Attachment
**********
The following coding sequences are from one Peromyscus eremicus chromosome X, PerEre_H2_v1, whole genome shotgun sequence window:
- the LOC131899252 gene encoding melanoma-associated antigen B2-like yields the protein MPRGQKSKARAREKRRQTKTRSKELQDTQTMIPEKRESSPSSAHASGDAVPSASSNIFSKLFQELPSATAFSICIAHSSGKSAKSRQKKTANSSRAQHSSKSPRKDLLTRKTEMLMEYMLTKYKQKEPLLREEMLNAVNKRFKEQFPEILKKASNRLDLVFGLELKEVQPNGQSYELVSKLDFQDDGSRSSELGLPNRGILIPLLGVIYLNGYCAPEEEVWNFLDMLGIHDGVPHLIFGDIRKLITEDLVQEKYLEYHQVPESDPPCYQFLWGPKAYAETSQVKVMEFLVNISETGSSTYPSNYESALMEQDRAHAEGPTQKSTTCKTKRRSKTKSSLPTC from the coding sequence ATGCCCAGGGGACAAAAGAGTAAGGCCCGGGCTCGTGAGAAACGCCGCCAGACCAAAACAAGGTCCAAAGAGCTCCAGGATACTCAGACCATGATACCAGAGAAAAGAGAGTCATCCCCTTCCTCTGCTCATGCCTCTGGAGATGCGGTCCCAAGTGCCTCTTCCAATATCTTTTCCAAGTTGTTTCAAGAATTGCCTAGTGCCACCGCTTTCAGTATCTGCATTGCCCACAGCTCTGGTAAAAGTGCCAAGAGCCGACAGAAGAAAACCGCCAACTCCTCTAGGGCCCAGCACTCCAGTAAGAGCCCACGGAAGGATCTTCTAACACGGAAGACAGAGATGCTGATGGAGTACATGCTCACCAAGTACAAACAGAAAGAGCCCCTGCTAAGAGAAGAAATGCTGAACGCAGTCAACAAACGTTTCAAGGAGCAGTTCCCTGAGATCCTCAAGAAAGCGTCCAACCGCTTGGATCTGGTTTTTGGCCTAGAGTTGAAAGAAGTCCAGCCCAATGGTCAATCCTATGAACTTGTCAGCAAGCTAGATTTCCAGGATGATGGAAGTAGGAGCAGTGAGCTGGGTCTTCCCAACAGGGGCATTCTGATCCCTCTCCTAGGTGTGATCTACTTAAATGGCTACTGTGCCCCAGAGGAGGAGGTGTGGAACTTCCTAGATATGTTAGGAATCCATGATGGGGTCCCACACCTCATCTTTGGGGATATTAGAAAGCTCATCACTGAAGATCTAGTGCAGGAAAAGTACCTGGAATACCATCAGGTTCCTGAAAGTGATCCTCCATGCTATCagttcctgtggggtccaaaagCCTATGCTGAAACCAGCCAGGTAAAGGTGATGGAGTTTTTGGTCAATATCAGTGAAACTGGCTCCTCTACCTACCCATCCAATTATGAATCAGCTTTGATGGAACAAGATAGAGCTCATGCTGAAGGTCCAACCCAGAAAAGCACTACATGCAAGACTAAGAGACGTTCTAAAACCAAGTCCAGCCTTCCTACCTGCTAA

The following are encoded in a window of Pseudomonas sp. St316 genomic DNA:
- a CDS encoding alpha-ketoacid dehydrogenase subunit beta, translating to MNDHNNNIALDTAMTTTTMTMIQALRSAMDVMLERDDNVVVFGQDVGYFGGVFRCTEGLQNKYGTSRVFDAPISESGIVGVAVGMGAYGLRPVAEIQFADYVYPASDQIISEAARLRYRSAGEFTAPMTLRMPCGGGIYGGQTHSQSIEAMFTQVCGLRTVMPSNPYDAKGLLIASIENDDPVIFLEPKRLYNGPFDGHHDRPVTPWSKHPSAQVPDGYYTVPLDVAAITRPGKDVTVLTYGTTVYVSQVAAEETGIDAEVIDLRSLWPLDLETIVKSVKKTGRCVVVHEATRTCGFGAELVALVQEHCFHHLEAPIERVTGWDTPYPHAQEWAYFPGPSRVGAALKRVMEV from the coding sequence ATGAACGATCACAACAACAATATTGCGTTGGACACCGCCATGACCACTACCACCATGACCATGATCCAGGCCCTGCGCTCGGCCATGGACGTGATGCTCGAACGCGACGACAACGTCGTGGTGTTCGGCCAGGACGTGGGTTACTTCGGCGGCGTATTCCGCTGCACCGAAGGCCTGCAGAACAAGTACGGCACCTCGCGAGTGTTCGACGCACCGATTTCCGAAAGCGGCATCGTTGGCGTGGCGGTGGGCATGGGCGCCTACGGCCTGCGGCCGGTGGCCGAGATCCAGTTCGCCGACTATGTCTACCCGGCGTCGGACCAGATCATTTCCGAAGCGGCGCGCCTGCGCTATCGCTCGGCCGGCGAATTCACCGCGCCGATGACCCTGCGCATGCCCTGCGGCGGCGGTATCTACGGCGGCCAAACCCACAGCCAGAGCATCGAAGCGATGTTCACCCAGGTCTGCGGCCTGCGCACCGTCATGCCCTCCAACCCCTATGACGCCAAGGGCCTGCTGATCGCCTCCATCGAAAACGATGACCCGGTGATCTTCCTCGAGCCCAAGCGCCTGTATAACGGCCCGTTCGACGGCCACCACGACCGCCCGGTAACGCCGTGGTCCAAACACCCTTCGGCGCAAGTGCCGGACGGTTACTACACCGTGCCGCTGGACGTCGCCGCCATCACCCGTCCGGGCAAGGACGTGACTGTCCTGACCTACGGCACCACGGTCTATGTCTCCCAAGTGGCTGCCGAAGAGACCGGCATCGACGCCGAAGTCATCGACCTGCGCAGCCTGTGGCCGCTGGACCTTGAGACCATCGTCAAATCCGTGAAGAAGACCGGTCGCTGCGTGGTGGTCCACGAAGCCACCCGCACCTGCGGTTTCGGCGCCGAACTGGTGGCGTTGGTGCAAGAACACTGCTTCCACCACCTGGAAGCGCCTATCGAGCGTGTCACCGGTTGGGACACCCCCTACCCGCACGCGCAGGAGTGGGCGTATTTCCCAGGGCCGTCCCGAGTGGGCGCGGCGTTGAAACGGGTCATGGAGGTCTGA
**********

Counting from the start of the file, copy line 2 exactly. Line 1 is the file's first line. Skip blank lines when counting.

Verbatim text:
- the LOC131899252 gene encoding melanoma-associated antigen B2-like yields the protein MPRGQKSKARAREKRRQTKTRSKELQDTQTMIPEKRESSPSSAHASGDAVPSASSNIFSKLFQELPSATAFSICIAHSSGKSAKSRQKKTANSSRAQHSSKSPRKDLLTRKTEMLMEYMLTKYKQKEPLLREEMLNAVNKRFKEQFPEILKKASNRLDLVFGLELKEVQPNGQSYELVSKLDFQDDGSRSSELGLPNRGILIPLLGVIYLNGYCAPEEEVWNFLDMLGIHDGVPHLIFGDIRKLITEDLVQEKYLEYHQVPESDPPCYQFLWGPKAYAETSQVKVMEFLVNISETGSSTYPSNYESALMEQDRAHAEGPTQKSTTCKTKRRSKTKSSLPTC from the coding sequence ATGCCCAGGGGACAAAAGAGTAAGGCCCGGGCTCGTGAGAAACGCCGCCAGACCAAAACAAGGTCCAAAGAGCTCCAGGATACTCAGACCATGATACCAGAGAAAAGAGAGTCATCCCCTTCCTCTGCTCATGCCTCTGGAGATGCGGTCCCAAGTGCCTCTTCCAATATCTTTTCCAAGTTGTTTCAAGAATTGCCTAGTGCCACCGCTTTCAGTATCTGCATTGCCCACAGCTCTGGTAAAAGTGCCAAGAGCCGACAGAAGAAAACCGCCAACTCCTCTAGGGCCCAGCACTCCAGTAAGAGCCCACGGAAGGATCTTCTAACACGGAAGACAGAGATGCTGATGGAGTACATGCTCACCAAGTACAAACAGAAAGAGCCCCTGCTAAGAGAAGAAATGCTGAACGCAGTCAACAAACGTTTCAAGGAGCAGTTCCCTGAGATCCTCAAGAAAGCGTCCAACCGCTTGGATCTGGTTTTTGGCCTAGAGTTGAAAGAAGTCCAGCCCAATGGTCAATCCTATGAACTTGTCAGCAAGCTAGATTTCCAGGATGATGGAAGTAGGAGCAGTGAGCTGGGTCTTCCCAACAGGGGCATTCTGATCCCTCTCCTAGGTGTGATCTACTTAAATGGCTACTGTGCCCCAGAGGAGGAGGTGTGGAACTTCCTAGATATGTTAGGAATCCATGATGGGGTCCCACACCTCATCTTTGGGGATATTAGAAAGCTCATCACTGAAGATCTAGTGCAGGAAAAGTACCTGGAATACCATCAGGTTCCTGAAAGTGATCCTCCATGCTATCagttcctgtggggtccaaaagCCTATGCTGAAACCAGCCAGGTAAAGGTGATGGAGTTTTTGGTCAATATCAGTGAAACTGGCTCCTCTACCTACCCATCCAATTATGAATCAGCTTTGATGGAACAAGATAGAGCTCATGCTGAAGGTCCAACCCAGAAAAGCACTACATGCAAGACTAAGAGACGTTCTAAAACCAAGTCCAGCCTTCCTACCTGCTAA